Are Indian Web Television Series here to Stay?!!by Yash Saboo July 23 2018, 4:00 pm Estimated Reading Time: 2 mins, 33 secs
I was waiting for Sacred Games to arrive on Netflix right from the time I first watched its trailer. The star-studded cast and director looked promising. Yes, the elements looked similar: corrupt cops, brutal mafia bosses, intelligence officers working in the shadows, a tick-tock countdown to some catastrophic event. But after completing the addictive eight-part crime thriller, I felt that it was all electrifyingly new.
There are two timelines in the series, one in which an honest, down-on-his-luck police officer Sartaj Singh (played by Saif Ali Khan) works to unravel a mysterious doomsday plot while fending off interference from corrupt superiors and India’s foreign intelligence service, RAW. The other tells the brutal story of gangster Ganesh Gaitonde (Nawazuddin Siddiqui) and his rise through the Mumbai crime world.
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Both actors are captivatingly confident; it’s fun to watch fully minted movie stars dominate the screen. There's a lot to learn about India from this show as it hits the right chord when it comes to elements such as religion and culture. Capsule summaries of Indian politics over the last 30 years, references to the country’s complex religious conflicts, and light husband-wife domestic comedy.
The show has been adapted from a 1000 page novel, going by the same name – written by Vikram Chandra back in 2006 – and the directors, Anurag Kashyap and Vikramaditya Motwane, have apparently been highly faithful to it—but I didn’t mind feeling a bit bewildered. It’s the world on the screen that kept me hooked, the gloriously mixed-up languages—Marathi, Hindi, English Punjabi, and Gujarati (all subtitled; turn off the awful English dubbing)—and the arrestingly chromatic visuals. Mumbai here has none of the brightly coloured romance of Bollywood (or even Slumdog Millionaire). It’s twinkling, full of washed colours, gently forbidding.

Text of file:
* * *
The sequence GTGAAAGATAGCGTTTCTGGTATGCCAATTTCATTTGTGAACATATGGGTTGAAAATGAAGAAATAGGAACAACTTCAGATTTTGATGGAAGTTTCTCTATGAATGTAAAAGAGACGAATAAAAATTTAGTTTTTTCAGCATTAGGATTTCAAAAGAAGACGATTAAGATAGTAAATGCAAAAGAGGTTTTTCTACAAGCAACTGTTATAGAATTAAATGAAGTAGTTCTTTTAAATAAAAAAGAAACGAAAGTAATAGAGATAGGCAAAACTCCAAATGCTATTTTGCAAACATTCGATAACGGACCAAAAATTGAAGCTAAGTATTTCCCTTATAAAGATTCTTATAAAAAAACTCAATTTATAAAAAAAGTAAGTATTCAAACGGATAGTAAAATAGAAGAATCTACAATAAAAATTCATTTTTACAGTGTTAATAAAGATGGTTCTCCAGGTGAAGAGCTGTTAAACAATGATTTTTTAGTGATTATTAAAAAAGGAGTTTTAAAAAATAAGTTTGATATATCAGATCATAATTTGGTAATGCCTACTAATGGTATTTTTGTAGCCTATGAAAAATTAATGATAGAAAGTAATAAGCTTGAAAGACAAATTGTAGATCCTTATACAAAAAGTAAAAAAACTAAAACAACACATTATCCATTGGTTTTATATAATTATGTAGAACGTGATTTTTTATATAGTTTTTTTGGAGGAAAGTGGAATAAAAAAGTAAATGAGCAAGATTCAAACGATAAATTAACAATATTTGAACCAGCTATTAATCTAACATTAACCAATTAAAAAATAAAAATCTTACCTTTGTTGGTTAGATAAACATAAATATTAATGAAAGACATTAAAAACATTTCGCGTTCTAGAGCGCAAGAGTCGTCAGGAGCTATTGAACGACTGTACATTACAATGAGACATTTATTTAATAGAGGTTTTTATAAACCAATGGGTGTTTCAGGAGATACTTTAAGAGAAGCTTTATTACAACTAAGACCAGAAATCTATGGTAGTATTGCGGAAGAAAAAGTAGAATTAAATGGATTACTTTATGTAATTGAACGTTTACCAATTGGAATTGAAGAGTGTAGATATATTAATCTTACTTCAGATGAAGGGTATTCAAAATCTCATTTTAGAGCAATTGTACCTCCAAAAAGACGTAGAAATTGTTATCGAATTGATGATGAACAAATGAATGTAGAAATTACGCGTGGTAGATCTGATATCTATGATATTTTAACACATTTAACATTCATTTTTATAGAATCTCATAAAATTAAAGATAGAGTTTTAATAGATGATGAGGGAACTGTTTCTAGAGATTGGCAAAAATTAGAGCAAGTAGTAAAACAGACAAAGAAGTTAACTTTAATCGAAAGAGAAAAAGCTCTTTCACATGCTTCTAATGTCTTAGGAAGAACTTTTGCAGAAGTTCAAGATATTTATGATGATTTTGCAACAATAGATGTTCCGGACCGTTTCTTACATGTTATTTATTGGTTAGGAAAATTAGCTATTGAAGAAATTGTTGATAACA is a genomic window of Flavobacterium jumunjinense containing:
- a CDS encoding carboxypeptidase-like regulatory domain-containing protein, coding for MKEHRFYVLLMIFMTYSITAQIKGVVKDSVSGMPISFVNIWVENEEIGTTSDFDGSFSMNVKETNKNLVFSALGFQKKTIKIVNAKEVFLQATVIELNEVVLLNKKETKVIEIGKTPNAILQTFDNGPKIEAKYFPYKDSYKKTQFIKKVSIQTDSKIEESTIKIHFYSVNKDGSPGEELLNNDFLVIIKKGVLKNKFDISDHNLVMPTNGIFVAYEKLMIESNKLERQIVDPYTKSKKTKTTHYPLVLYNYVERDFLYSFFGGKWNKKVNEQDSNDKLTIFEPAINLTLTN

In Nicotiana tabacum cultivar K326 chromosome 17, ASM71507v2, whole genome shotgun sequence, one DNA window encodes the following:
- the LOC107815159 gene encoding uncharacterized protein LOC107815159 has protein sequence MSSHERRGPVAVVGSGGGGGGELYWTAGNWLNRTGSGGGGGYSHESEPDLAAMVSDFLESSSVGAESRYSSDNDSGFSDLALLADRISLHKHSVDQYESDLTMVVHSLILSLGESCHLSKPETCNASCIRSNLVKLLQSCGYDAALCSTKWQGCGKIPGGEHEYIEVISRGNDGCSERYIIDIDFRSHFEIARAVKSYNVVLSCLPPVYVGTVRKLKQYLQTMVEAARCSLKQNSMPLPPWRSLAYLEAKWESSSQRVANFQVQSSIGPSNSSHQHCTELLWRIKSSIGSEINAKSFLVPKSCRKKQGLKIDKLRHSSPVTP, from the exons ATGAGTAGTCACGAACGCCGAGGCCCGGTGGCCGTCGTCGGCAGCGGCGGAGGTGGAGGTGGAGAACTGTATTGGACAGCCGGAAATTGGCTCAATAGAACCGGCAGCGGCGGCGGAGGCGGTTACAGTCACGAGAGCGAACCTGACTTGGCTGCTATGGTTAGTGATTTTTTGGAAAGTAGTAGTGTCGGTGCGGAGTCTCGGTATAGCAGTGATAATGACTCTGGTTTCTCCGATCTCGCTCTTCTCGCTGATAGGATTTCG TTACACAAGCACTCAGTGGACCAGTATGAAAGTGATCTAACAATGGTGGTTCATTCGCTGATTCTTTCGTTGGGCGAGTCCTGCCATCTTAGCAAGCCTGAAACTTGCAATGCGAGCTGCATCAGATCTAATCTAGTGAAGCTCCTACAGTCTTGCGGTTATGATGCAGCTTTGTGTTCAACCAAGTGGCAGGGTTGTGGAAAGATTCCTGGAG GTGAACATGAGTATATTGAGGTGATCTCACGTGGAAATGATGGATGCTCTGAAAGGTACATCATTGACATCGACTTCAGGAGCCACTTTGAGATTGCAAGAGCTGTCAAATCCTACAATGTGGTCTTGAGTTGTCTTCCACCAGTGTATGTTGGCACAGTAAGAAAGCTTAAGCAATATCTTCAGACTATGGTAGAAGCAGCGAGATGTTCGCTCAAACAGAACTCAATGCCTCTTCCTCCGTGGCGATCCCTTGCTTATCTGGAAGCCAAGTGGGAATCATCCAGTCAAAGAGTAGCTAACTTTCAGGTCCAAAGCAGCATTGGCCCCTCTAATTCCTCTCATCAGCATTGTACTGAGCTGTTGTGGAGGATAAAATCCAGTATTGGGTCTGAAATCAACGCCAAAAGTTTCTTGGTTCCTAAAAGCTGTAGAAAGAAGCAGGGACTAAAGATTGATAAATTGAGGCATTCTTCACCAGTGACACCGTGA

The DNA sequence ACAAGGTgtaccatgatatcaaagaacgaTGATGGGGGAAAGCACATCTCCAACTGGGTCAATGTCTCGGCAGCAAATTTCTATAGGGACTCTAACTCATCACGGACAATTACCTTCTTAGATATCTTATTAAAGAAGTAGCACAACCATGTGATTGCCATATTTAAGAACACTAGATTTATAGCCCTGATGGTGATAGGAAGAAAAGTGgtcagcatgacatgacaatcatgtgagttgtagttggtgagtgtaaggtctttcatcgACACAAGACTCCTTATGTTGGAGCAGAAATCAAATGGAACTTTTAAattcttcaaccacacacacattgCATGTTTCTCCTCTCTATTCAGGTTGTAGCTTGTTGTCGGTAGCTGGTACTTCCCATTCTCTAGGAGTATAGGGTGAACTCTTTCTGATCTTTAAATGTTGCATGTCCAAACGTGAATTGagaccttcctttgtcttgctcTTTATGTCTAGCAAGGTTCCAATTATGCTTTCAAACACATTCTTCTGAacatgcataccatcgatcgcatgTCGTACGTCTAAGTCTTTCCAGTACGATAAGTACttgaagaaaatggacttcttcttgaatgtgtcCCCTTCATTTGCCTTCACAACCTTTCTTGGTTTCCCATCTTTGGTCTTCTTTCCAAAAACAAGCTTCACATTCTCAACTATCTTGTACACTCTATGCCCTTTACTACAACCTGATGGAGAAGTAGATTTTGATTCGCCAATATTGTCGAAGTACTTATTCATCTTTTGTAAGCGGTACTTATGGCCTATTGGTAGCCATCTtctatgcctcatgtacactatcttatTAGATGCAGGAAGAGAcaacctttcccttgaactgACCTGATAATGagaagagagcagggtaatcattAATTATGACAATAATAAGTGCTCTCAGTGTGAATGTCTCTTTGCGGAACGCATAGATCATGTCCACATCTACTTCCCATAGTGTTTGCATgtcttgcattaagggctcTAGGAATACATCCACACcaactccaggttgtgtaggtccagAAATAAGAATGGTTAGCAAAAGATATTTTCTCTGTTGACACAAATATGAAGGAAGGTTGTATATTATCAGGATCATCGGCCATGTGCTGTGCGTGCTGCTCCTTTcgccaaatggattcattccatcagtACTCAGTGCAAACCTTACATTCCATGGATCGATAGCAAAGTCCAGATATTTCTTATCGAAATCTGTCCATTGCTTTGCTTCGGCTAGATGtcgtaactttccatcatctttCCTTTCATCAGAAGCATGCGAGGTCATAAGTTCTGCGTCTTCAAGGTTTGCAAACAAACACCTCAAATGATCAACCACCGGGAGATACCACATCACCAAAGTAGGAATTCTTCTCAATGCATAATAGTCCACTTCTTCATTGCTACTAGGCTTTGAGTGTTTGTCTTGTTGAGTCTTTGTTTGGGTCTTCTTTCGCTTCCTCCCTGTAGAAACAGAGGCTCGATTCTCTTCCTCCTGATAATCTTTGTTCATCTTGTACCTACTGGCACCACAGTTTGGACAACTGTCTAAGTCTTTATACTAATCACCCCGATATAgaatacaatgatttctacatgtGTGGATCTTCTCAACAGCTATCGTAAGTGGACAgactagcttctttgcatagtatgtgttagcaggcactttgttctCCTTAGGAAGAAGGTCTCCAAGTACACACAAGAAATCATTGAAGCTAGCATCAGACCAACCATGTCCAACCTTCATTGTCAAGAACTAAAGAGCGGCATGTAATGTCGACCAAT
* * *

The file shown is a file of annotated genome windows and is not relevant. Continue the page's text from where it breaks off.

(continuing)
Sacred Games is filled with those aforementioned storytelling quirks that viewers will likely just go with as they are distracted by the enticing foreign elements that colour a familiar story that their brain tries to process, like a simultaneously recognizable but tweaked narrative. Many of Netflix's most popular international series thrive on this slight disconnect — a story that feels familiar, American even, but is told through a lens that lets the other side of the world in.
While a lot of references in Sacred Games might get lost in translation — and some of the deeper Hindu-Muslim divides might not register here the way they will with an Indian audience — the story (writers include Varun Grover, Smita Singh and Vasant Nath) is so timelessly American in its mob/cops/city thematic trifecta that any fan of The Wire or even Martin Scorsese can relate to it immediately.
Still, the arrival of Sacred Games feels like progress. It makes you marvel at how parochial television used to be before the streaming era brought its bounty of international fare. Netflix has made a statement in the Indian television market. Can it continue its run? I hope so.